But the money is gone, sales are off more than half and Ruiz is working 80-hour weeks. His finances are so bad that Ruiz can’t afford to pay himself more than $700 a week, or $8.75 an hour, making him the lowest paid employee on his staff.
“Ninety days from now, maybe I’ll have to shut down a few of my restaurants, I don’t know,” said Ruiz, who would welcome the chance to receive another PPP loan. “I’m giving myself until next year to make some money.”
With Gov. Tim Walz forcing restaurants to operate at no more than 50% of capacity, among other COVID-related requirements to prevent the spread of the disease, Nath said it doesn’t make economic sense to reopen his two Pourhouse locations. He tried briefly with his Uptown Minneapolis club, but business was off 80%, and he closed it after two weeks. Nath said he spent all of his PPP money on payroll without seeing any benefit.
“Our future is uncertain,” said Nath, who employs about 100 people at his four facilities, including the Lumber Exchange Event Center.
If the federal government allows small-business owners to obtain a second forgivable loan, Nath said he should be allowed to spend the money through the end of 2021, not Dec. 31 as proposed. He said another PPP loan would allow him to reopen his nightclubs.
“If someone could show me a model that says we are done with all of this in 24 weeks, then great, 24 weeks is a great timeline,” Nath said. “But the experts are saying this pandemic is going to last another 12 to 24 months.”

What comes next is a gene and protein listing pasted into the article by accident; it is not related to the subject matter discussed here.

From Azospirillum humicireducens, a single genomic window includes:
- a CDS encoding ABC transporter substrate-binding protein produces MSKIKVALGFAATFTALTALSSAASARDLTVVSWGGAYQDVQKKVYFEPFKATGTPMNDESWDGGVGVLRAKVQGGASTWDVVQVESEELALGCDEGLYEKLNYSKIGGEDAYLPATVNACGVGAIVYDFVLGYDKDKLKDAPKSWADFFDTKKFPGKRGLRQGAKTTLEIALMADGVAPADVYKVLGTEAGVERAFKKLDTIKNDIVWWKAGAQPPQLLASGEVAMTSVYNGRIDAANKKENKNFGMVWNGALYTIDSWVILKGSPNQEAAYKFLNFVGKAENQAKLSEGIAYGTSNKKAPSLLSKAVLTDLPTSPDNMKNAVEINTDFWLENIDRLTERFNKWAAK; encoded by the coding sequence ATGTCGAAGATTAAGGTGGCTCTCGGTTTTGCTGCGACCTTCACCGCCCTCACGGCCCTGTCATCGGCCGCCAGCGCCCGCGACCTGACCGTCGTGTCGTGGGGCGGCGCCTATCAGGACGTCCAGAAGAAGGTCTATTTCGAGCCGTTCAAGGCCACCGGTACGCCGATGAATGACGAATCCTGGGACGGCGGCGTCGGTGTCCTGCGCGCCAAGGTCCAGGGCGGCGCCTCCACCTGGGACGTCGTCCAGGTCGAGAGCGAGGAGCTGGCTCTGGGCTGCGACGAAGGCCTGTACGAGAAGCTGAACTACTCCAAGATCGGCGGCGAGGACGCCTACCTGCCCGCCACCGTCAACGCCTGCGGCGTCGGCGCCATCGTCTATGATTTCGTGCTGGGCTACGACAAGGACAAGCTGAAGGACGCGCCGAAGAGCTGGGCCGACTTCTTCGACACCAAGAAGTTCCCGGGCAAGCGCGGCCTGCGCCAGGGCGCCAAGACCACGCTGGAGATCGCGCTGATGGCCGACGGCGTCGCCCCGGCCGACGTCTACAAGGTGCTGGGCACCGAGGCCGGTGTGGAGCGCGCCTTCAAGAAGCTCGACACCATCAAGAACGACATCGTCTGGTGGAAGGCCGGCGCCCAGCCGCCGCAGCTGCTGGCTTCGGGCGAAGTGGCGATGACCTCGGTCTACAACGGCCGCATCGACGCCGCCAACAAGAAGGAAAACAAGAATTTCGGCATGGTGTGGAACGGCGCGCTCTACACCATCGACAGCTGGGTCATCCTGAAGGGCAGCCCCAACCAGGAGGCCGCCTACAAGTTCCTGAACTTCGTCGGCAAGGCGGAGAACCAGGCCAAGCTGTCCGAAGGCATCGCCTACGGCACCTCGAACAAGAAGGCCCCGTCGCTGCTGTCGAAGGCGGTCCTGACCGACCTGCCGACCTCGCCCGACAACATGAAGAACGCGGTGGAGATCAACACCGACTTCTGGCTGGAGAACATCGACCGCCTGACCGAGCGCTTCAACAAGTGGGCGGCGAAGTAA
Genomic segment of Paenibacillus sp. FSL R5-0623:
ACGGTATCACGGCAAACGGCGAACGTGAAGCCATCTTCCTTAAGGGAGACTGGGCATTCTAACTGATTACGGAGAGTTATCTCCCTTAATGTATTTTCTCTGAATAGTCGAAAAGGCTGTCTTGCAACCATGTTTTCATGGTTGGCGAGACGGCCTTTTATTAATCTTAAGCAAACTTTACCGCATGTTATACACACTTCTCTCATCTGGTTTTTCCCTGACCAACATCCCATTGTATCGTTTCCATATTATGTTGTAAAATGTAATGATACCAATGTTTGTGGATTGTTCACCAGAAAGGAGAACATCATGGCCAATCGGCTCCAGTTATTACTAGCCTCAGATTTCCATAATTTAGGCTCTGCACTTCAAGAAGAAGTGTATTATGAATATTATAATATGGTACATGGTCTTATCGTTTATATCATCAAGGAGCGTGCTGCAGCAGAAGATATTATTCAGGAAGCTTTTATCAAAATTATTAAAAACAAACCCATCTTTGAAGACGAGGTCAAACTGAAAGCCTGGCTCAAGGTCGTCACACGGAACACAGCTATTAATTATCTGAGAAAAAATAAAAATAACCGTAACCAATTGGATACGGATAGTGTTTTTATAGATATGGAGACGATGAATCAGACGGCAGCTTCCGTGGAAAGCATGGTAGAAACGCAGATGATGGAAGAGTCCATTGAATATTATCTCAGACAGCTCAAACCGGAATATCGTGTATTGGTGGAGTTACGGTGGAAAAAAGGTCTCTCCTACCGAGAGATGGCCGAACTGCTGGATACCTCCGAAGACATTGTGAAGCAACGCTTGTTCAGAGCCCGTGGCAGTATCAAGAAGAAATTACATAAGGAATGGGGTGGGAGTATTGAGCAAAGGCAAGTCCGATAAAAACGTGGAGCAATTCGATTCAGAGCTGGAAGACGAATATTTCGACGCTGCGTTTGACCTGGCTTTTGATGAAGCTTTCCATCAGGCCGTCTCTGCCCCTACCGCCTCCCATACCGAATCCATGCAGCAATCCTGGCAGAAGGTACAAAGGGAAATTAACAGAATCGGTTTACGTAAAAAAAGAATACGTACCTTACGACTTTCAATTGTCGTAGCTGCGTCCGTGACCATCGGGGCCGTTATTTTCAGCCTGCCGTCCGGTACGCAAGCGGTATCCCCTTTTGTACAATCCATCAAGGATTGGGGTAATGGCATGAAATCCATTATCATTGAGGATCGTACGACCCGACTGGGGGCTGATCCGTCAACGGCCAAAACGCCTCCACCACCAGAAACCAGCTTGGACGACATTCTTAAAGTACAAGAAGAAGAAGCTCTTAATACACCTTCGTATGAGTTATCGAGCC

Mark Turner is worried about how the government is going to determine eligibility for another PPP loan if it reopens the program.
Right now, Turner’s crews at 3 Rivers Enterprise are busy cleaning up a riot-damaged Target store in Minneapolis and working on several apartment complexes. He has 24 employees in the field, compared to 27 at this time last year.
But after a slow start, Turner said his Native American-owned business will probably do no more than $1.3 million in revenue this year, down from $3 million in 2019. The current proposal says businesses must have suffered a 50% loss in revenue “compared to a quarter in the previous year or another relevant period.”
“There are a lot of buildings that won’t be built this year in Minnesota,” said Turner, who credits the PPP with saving his business from collapse. “The owners are waiting to see what happens.”
Julie Schroeder, who received $57,000 through the PPP in April, reopened all three of her Color Me Mine locations in May.
But she was unable to make it work in Rochester, so she closed that pottery store two weeks ago, putting 10 of her workers back on unemployment. She’s worried that she may have to close another store later this year. Bankruptcy is another option.
Schroeder hopes the government will let business owners decide how to use the money if they extend the PPP instead of requiring them to spend at least 60% on payroll. Schroeder’s biggest problem is her rent. She’s paying $5,500 monthly to lease her Woodbury location, but sales last month were just $2,000. Overall, sales at her two remaining pottery shops are down 73%.
She said forcing her to maintain staffing levels at pre-COVID levels, as the PPP now requires for debt forgiveness, is unworkable.
“If the idea is to help small businesses and not just shift the burden for managing unemployment claims, then let business owners figure out what they need to do to survive,” said Schroeder, who has dipped heavily into her savings to cover $122,719 in virus-related losses. “We should be required to document how we use the money, but they shouldn’t be telling us how to use it.”